FTB is also dragging its heels on audits, according to CalTax.
“Delayed audits have led to unfair audit practices,” said Rodriquez. “FTB is not completing many multi-state and high-level audits in a timely manner. In addition, CalTax members have reported a growing trend among auditors not to process overpayment issues before the audit closes. Some auditors request that taxpayers file a claim for a refund to address the overpayment issue for the same year that it’s under audit. This not only violates the published audit guidelines, but it worsens the high [backlog] inventory problem we have with refund claims.”
In addition, the FTB is taking too long to resolve appeals, she said. “Taxpayers deserve to have their appeals heard within a reasonable time frame. As years pass with a pending appeal, interest accrues, the audit file becomes stale, taxpayers die, key witnesses move on or become unavailable. Additionally, taxpayers lack any guidance for the years subsequent to the years under appeal.”
Sims acknowledged CalTax’s concerns, but said the FTB is working to improve its performance, despite not having enough staff members. “[M]any of those issues have been raised in my annual report to the Legislature,” he said. “But I also want to talk to the effort the department has made in terms of trying to fix some of the problems. I’ve been working with our audit and legal division on this issue for more than the two or three years it’s been raised – more like five years. And I do want to say a lot has been done in terms of improving the process.
“One of problems regarding the protest inventory – she’s correct, it’s taking too long, in my opinion. But at the same time, they have reduced the volume of protests. I don’t know that we would have been able to do both at the same time because of the limited resources. Resources are somewhat limited. There is a resource issue that really needs to be addressed.”
Another reason for tax disputes taking longer to resolve is that they tend to be more complex than in prior years. “Taxpayers are becoming a lot more sophisticated,” he said. “The issues that are getting filed on these claims, they are full-blown audit-type issues. They require experienced resources. The department has taken certain steps to involve attorneys in the process a lot earlier to try to assist in handling these types of issues.”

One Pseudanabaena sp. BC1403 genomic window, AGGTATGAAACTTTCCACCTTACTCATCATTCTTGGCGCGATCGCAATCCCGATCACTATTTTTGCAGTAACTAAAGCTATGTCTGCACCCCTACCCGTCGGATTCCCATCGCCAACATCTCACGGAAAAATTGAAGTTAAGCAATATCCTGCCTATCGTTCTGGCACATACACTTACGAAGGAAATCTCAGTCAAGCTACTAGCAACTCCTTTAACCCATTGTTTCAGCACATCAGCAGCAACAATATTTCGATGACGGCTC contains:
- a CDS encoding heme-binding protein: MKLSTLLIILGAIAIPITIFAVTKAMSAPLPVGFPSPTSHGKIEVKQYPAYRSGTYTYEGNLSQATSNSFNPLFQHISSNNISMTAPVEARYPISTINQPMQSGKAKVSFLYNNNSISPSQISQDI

Board Member Jerome Horton would like more information on the causes of the delays. “Why don’t we set up a meeting so I can have an opportunity to take a look at these in a little more detail,” he said. “I would like to have the department delineate those items that are systemic, those that are institutional and then those that are resource-type issues. If we are having a resource issue, we should consider requesting additional resources to be able to address those.”
A tax concern was also raised by Lynn Freer, president of Spidell Publishing, which provides publications and seminars for tax professionals. She said California tax law differs from federal tax law concerning the Affordable Care Act, which she dubbed “the Accountants’ Crying Act.” That lack of conformity can complicate taxes for self-employed filers who receive an insurance premium credit in 2014 only to find out they have to pay the credit back in 2015 because their income turned out to be too high to qualify for the credit.
“There are all sorts of technical issues involved,” said Freer. “So we would like to request guidance. We would like a rapid resolution. But one step further, it would be nice to have conformity. If we were to automatically conform to federal law, it would be much easier for these taxpayers. Unfortunately, folks who are involved in this premium credit are typically going to be lower-income taxpayers. They are least able to afford to pay folks to figure these things out, or least able to handle problems when they arise later.”
The FTB board did not respond to her request for Obamacare tax clarification.